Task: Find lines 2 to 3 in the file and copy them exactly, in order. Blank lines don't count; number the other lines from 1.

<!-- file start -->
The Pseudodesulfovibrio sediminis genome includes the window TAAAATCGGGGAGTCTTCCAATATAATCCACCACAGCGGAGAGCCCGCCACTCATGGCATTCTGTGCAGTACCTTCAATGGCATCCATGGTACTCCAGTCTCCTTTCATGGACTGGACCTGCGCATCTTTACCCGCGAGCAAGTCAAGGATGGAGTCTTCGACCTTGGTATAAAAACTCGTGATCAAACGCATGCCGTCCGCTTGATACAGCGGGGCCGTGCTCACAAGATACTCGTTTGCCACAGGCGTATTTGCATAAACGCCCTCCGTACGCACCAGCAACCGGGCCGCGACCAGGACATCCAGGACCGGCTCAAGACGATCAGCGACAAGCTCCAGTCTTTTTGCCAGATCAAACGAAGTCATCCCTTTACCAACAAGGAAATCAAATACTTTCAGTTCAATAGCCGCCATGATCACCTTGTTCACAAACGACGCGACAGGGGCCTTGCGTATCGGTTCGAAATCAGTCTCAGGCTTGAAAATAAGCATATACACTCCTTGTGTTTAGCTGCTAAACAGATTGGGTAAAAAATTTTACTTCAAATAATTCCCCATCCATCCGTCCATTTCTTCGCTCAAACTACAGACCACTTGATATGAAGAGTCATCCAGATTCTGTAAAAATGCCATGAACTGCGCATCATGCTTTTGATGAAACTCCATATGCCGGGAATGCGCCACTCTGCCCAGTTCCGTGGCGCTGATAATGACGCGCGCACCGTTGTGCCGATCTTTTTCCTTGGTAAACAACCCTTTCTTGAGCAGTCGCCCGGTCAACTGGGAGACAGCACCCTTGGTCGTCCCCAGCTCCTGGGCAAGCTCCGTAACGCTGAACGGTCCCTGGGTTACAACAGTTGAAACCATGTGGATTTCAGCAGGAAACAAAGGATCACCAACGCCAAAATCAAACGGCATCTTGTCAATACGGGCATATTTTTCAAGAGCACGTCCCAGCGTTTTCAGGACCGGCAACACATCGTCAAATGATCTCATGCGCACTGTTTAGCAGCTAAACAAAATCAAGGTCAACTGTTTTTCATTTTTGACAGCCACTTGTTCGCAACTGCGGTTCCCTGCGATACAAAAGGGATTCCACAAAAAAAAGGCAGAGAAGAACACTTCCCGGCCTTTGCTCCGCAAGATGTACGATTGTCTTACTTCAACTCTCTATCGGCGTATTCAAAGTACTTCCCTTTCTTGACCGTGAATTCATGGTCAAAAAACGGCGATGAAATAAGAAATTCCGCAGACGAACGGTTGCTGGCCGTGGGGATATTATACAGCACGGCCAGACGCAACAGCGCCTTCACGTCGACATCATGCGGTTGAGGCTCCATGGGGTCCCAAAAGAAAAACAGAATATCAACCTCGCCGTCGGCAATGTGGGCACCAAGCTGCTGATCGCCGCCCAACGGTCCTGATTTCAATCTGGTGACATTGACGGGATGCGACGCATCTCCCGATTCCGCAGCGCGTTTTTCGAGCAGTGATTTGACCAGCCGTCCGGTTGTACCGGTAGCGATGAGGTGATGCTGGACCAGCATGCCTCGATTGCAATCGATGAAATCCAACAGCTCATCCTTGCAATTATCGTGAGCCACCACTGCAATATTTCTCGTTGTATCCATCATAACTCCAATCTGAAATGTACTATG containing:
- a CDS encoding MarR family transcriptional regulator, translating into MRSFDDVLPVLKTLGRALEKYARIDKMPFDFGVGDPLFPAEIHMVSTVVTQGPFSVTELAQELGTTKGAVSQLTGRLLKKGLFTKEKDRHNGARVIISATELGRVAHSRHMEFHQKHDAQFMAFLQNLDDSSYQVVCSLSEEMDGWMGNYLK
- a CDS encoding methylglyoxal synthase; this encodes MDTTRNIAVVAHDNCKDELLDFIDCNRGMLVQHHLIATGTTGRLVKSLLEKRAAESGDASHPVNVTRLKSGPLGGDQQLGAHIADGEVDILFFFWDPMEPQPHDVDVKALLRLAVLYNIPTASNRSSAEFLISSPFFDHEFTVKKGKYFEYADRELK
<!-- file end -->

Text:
- a CDS encoding MarR family transcriptional regulator, translating into MRSFDDVLPVLKTLGRALEKYARIDKMPFDFGVGDPLFPAEIHMVSTVVTQGPFSVTELAQELGTTKGAVSQLTGRLLKKGLFTKEKDRHNGARVIISATELGRVAHSRHMEFHQKHDAQFMAFLQNLDDSSYQVVCSLSEEMDGWMGNYLK
- a CDS encoding methylglyoxal synthase; this encodes MDTTRNIAVVAHDNCKDELLDFIDCNRGMLVQHHLIATGTTGRLVKSLLEKRAAESGDASHPVNVTRLKSGPLGGDQQLGAHIADGEVDILFFFWDPMEPQPHDVDVKALLRLAVLYNIPTASNRSSAEFLISSPFFDHEFTVKKGKYFEYADRELK